Technology: Uncaged is a material created by the female-founded startup Uncaged Innovation. The material is a coated textile with a coating based on grain proteins. The biotech startup tested thousands of biomaterial combinations to obtain a material with the best performance characteristics. By utilizing grain proteins, they mimic the structural function of collagen in an animal hide. Besides grain, the raw materials include natural rubber, coffee cherry and plant-based lipids.

 

Performance: Uncaged is still under development. First handfeel tests in our manufactory showed that the material is very soft and an excellent material comparable to standard synthetic and animal leather materials. Official test results for typical mechanical performance are not yet publicly available, but also promising. They already showed their materials can be manufactured in a roll-to-roll production process.

 

Sustainability: Uncaged utilizes different plant-based components to mimic the characteristic of animal leather. The backing material as well as the coating is 100% biobased. Right now, the company applies a thin layer (0.01 mm) of topcoat, which is about 1% of the total material composition. This topcoat is partially synthetic (67% plant-based and 33% synthetic). The material is available in a range of colors that are derived from plants or minerals, including some pops of colors like a red from cherry coffee. The backer is usually an (organic) cotton. A LCA study was not yet conducted.
Uncaged was founded by Stephanie Downs and Dr. Xiaokun Wang. Stephanie is a long-experienced founder and animal advocate. She is an ethical vegan that has also founded a vegan food startup in the past and worked for the Material Innovation Initiative. We love a fellow vegan joining this space, who will surely use its technology for the good. Dr. Wang has a Ph.D. in Biomedical Engineering from Georgia Tech and worked at Johns Hopkins University. She has over 15 years of experience developing novel biomaterials for biomedical applications.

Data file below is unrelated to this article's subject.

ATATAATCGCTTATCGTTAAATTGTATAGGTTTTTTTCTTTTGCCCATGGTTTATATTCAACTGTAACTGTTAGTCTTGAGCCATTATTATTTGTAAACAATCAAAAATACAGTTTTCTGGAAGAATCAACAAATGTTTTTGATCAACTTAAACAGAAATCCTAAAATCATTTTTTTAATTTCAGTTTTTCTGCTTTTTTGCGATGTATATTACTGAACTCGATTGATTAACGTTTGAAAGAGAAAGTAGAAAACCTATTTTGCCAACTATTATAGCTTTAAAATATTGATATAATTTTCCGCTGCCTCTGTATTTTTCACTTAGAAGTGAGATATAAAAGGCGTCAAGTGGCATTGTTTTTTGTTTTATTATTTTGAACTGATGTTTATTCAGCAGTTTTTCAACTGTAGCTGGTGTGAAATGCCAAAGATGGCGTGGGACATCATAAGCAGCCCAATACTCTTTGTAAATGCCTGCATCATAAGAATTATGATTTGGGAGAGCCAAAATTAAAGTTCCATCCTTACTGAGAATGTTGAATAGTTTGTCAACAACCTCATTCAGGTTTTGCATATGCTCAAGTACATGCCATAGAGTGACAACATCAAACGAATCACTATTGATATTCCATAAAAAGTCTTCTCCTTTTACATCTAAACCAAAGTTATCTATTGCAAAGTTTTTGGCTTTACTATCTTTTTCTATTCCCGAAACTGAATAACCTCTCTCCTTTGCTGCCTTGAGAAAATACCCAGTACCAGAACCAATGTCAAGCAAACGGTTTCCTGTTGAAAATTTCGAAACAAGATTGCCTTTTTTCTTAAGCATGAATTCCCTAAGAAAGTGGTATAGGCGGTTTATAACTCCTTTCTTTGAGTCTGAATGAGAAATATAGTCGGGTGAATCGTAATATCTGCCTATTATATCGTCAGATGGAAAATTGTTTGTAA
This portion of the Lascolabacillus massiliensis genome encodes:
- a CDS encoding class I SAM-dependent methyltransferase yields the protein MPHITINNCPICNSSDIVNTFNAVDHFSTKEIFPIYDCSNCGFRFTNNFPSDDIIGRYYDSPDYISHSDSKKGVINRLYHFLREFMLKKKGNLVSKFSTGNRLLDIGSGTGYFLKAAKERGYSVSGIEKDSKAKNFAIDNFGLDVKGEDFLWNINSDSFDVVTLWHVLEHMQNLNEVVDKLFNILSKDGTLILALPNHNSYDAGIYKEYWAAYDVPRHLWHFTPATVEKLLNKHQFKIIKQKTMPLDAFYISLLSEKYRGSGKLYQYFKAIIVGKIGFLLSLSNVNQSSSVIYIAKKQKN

Disposal: The material is > 99% biobased. How the partially synthetic coating influences biodegradation, still has to be determined. Tests to recycle the material are also to be conducted in the future.

 

Deployment in the fashion industry: Uncaged is a promising material still under development. They plan to launch first products in 2024 with selected brand partners. In 2023, they secured funding of $2 million including funding from InMotion Ventures, Jaguar Land Rover’s investment arm, who supports them in developing the material further for automotive applications.

Treekind (100 % bio-based vegan leather based on leaves)

Technology:¬†Treekind is a material by the female-founded startup Biophilica from UK. The material is a coated textile with a coating based on lignocellulose feedstocks from local urban parks and gardens, agricultural waste and a natural binder. Like MIRUM¬ģ, it is made of 100% natural inputs and completely plastic-free.

 

Performance: While the material is still under development, it already achieved good test results in performance parameters like flexibility, tensile strength or abrasion [22]. As it is currently rather compact, it is best used in boxy shaped designs.

 

Sustainability: Treekind offers excellent sustainability parameters. It is a completely biobased, plastic-free material. A first LCA study conducted by the Bangor University, shows that the material only emits 2.19 kg of CO2, which is ca. 90% less than animal leather, as well as ca. 0.1% of water compared to an average leather tanning process. The material is either undyed in different natural hues like brown, dark red or dark green or it can be dyed with natural pigments. The backer typically consists of an undyed cotton. 

 

Disposal: Treekind is the only vegan leather that is certified home compostable [23]. According to Biophilica, it can also be recycled, although this was only tested on lab scale so far.

 

Deployment in the fashion industry: Treekind is a very exiting material that is still under development. Been London has created some first bags and small leather goods, which are not yet commercially available. The Swiss watch brand ID Genève sells watch bands made with Treekind for their watches Circular 1 and Circular S. This very watch was also lately worn by Leonardo DiCaprio [24].

NUVI (100 % bio-based vegan leather based on plants and minerals)

Technology: NUVI is a German startup creating biobased, plastic-free materials from a biobased polymer (more information not publicly available), plant and mineral fillers and a flax backing. All raw materials are sourced within the EU. Although some of the companies’ materials look leather-like, they specialize in materials reflecting the unadulterated characteristics of nature. NUVI is still under development, but already showed their materials can be   manufactured in a roll-to-roll production process. They use for example marble powder for their material MARMORA, which leads to a material that has the same fine sheen to it as a marble rock. What was once a hard rock leads to a soft and drapey material, which gives designers new creative possibilities.